Rujuta Soman Cultural Academy with Ishanya Art and culture foundation hosted the Maha Kathak Utsav in collaboration with the Kathak Kendra New Delhi.
Rutuja herself is an acclaimed dancer, teacher, and choreographer, and has co-founded RSCA.
Smt. Monisa Nayak from the Jaipur Gharana, Smt. Rani Khanam from the Lucknow Gharana, A group of performers choreographed by Rajendra Gaganji, Shr.Mata Prasad Mishraji, Shri Rudra Shankar Mishra from the Benaras Gharana, Uma Dongre from the Jaipur Gharana, the Legendary dancer Padmashri Shovana Narayan from the Lucknow Gharana and Nalini Kamaliniji the twin sisters performed at the Maha Kathak Utsav.
According to Rujuta, the dates were decided at the last minute which did not allow for much publicity. The Kendra has now decided to hold such festivals regularly and take it to different parts of the city so that a larger percentage of people are more accepting to this dance form and many other Indian classical dance forms.
Finally! I said to myself, just what I was hoping for. And this is just not it. My soul’s desire was being fulfilled. All I could do all these years was dream and hope that Indian classical dance and music should become the curriculum in every school in India. And now we have Rujuta along with Spic Mackay working with corporation schools. Children from junior KG to the 8th Standard will be trained on music and dance. It will be meted out throughout the year and is a compulsory subject for the kids. The intent is to instill good culture and a value system in the children.
Spic Mackay, the Society for the Promotion of Indian Classical Music And Culture Amongst Youth is a voluntary your movement which promotes Indian classical music and Indian classical dance, folk music, yoga, meditation. Dr. Kiran Seth established this in 1977 at IIT Delhi.
They will be implementing the schedule from the 15th of June.
To create interest in the children they will at first start with dance therapy or music therapy and focus on the 3 c’s Concentration, Coordination, and Creativity.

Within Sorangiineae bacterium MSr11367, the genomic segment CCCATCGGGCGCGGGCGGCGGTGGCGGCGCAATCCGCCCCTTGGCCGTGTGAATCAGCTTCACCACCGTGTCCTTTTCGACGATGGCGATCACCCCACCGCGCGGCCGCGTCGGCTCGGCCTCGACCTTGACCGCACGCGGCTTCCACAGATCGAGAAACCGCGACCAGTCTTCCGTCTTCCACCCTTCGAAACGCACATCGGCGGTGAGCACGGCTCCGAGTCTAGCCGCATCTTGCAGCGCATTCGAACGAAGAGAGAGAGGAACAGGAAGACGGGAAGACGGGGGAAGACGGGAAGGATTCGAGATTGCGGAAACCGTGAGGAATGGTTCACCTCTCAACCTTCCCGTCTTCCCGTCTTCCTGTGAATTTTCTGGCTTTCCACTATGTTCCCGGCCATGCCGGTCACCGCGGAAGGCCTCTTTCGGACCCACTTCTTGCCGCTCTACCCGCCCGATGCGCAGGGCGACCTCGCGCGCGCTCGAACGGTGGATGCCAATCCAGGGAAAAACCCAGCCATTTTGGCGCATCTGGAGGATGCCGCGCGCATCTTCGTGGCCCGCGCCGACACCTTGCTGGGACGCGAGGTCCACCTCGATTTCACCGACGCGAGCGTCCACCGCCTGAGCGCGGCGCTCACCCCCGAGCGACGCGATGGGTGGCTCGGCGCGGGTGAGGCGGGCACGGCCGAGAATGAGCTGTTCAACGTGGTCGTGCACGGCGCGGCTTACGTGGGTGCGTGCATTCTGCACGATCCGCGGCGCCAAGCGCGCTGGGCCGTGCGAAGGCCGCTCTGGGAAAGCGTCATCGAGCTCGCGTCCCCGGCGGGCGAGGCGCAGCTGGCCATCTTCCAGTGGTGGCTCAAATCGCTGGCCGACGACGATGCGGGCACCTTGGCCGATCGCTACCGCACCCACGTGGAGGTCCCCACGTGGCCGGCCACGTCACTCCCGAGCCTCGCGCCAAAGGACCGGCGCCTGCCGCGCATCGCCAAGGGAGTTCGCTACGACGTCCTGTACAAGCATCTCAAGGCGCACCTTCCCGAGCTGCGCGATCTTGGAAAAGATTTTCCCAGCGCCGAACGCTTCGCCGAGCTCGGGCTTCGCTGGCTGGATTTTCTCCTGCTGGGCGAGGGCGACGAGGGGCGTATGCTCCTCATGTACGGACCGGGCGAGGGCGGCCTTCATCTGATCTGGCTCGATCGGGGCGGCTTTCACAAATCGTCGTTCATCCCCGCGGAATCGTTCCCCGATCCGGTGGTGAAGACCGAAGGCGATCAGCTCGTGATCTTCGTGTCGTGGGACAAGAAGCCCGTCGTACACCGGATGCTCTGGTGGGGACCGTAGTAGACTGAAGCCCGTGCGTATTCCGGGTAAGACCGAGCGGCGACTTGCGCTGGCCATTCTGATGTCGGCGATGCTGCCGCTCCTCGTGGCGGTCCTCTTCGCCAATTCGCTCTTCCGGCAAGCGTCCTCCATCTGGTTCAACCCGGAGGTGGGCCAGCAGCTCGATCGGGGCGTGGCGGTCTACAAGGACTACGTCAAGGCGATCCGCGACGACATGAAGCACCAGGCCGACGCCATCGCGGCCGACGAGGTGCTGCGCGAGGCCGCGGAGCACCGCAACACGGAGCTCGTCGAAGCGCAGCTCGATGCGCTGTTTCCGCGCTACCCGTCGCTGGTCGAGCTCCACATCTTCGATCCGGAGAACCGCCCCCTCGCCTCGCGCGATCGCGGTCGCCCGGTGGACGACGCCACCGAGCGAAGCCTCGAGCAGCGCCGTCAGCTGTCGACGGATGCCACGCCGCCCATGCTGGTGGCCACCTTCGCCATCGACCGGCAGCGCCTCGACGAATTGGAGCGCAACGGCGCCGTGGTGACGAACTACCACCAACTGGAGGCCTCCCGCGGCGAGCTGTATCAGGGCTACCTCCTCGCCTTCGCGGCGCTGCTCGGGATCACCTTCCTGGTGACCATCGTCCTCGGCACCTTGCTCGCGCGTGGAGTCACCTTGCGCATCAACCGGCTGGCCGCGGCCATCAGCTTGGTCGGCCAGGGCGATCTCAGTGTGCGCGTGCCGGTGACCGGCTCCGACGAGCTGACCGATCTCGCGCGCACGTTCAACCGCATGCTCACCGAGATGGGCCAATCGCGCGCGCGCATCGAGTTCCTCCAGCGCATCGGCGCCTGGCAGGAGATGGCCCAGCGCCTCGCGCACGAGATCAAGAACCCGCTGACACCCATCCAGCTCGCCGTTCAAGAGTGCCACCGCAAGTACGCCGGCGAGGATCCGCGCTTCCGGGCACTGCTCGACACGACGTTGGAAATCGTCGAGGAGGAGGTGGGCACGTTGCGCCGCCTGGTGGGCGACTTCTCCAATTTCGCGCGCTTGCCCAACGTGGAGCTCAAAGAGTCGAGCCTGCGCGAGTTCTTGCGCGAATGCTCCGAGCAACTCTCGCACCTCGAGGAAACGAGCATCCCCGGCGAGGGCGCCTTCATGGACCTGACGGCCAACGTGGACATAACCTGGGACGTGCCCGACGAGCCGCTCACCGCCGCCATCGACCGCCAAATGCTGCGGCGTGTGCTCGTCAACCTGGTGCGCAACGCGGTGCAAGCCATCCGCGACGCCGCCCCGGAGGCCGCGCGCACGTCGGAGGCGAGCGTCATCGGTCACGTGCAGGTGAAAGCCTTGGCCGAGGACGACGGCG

I asked her if adults like us could be trained in Kathak at a later stage?
“We can create sessions for people like you…
So I happen to be elderly! I smiled to myself…I certainly am!
“We have created sessions for non-dancers. Through Spic Mackay I have taken a few workshops for non-dancers. For engineering college students. We have taken 4 days workshop.”
I was wondering how much can one learn in these 4 days workshops?
“We create ongoing workshops.”
“We have a workshop coming up at Creaticity… a week-long workshop for adult/elderly women. We will be guiding them about costumes, and makeup worn for dancing, also hairdos. Whoever is interested to continue can join us at our Institute for regular classes.”
Am I tempted to join those classes!
It was then she told me of her tutor.
“Rohini Ji my guru established Nrutya kathak dancing academy in 1947 in Pune. In that era, she had to face a lot of criticism. It was not allowed in families to take up dance as a career or even to learn. Even my mom had gone through this. She was not allowed to learn dance so she learnt music. She put me for dance as it was her unfulfilled desire now to be fulfilled. However still in some families, we do experience an aversion to their girls wearing ghungroos.”
Rohini started to learn dance at the age of 28. Rujuta still remembers the speed at which her guru danced at the age of 60.
“My guru was the pioneer of Kathak in Pune. She was a great scholar, singer, orator, writer. Rohini Bhate. In 2007 she had hosted this festival Kathak Utsav in Pune. At that time we were very young but we worked a lot and helped arrange everything.”
So the experience was there and memories were there, which Rujuta brought to the Maha Kathak Utsav at Creaticity, once again igniting that flame of passion for the performing arts in India, and more so now in Pune.